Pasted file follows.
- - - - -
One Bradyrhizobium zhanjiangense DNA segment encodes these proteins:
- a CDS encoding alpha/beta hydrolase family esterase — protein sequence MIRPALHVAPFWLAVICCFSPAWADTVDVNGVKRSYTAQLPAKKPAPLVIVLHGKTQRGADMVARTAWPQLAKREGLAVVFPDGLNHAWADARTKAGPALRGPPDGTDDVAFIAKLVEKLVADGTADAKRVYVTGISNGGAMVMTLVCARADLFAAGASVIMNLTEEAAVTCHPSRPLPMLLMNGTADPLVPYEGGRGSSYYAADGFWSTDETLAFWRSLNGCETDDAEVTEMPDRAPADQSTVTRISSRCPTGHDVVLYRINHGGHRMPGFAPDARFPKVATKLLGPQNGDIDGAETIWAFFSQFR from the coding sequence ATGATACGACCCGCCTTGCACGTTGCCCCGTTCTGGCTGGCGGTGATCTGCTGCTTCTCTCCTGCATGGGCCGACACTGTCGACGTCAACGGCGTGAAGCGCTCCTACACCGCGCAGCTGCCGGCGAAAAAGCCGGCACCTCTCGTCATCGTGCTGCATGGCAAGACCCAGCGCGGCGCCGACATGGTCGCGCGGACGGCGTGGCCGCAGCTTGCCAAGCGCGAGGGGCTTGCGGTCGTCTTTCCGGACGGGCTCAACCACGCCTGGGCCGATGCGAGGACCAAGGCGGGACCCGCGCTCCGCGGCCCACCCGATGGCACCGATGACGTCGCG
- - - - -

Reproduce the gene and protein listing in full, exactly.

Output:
One Bradyrhizobium zhanjiangense DNA segment encodes these proteins:
- a CDS encoding alpha/beta hydrolase family esterase — protein sequence MIRPALHVAPFWLAVICCFSPAWADTVDVNGVKRSYTAQLPAKKPAPLVIVLHGKTQRGADMVARTAWPQLAKREGLAVVFPDGLNHAWADARTKAGPALRGPPDGTDDVAFIAKLVEKLVADGTADAKRVYVTGISNGGAMVMTLVCARADLFAAGASVIMNLTEEAAVTCHPSRPLPMLLMNGTADPLVPYEGGRGSSYYAADGFWSTDETLAFWRSLNGCETDDAEVTEMPDRAPADQSTVTRISSRCPTGHDVVLYRINHGGHRMPGFAPDARFPKVATKLLGPQNGDIDGAETIWAFFSQFR from the coding sequence ATGATACGACCCGCCTTGCACGTTGCCCCGTTCTGGCTGGCGGTGATCTGCTGCTTCTCTCCTGCATGGGCCGACACTGTCGACGTCAACGGCGTGAAGCGCTCCTACACCGCGCAGCTGCCGGCGAAAAAGCCGGCACCTCTCGTCATCGTGCTGCATGGCAAGACCCAGCGCGGCGCCGACATGGTCGCGCGGACGGCGTGGCCGCAGCTTGCCAAGCGCGAGGGGCTTGCGGTCGTCTTTCCGGACGGGCTCAACCACGCCTGGGCCGATGCGAGGACCAAGGCGGGACCCGCGCTCCGCGGCCCACCCGATGGCACCGATGACGTCGCG